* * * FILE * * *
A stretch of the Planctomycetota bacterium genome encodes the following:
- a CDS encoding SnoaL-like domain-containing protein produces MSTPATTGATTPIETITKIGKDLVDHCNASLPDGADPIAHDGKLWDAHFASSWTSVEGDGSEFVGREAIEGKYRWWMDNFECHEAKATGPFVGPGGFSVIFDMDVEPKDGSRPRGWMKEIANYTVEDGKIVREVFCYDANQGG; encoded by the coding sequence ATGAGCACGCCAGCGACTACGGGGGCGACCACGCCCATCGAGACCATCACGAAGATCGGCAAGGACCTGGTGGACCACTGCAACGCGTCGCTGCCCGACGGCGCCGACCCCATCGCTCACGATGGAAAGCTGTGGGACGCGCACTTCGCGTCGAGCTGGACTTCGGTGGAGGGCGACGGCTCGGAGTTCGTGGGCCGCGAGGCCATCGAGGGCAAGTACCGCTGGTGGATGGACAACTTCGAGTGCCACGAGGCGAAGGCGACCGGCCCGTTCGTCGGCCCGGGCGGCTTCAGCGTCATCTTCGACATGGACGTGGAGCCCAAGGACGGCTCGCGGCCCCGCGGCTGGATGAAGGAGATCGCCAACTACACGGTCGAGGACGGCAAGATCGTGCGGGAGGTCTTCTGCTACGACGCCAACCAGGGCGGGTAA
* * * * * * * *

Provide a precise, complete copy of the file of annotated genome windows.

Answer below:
A stretch of the Planctomycetota bacterium genome encodes the following:
- a CDS encoding SnoaL-like domain-containing protein produces MSTPATTGATTPIETITKIGKDLVDHCNASLPDGADPIAHDGKLWDAHFASSWTSVEGDGSEFVGREAIEGKYRWWMDNFECHEAKATGPFVGPGGFSVIFDMDVEPKDGSRPRGWMKEIANYTVEDGKIVREVFCYDANQGG; encoded by the coding sequence ATGAGCACGCCAGCGACTACGGGGGCGACCACGCCCATCGAGACCATCACGAAGATCGGCAAGGACCTGGTGGACCACTGCAACGCGTCGCTGCCCGACGGCGCCGACCCCATCGCTCACGATGGAAAGCTGTGGGACGCGCACTTCGCGTCGAGCTGGACTTCGGTGGAGGGCGACGGCTCGGAGTTCGTGGGCCGCGAGGCCATCGAGGGCAAGTACCGCTGGTGGATGGACAACTTCGAGTGCCACGAGGCGAAGGCGACCGGCCCGTTCGTCGGCCCGGGCGGCTTCAGCGTCATCTTCGACATGGACGTGGAGCCCAAGGACGGCTCGCGGCCCCGCGGCTGGATGAAGGAGATCGCCAACTACACGGTCGAGGACGGCAAGATCGTGCGGGAGGTCTTCTGCTACGACGCCAACCAGGGCGGGTAA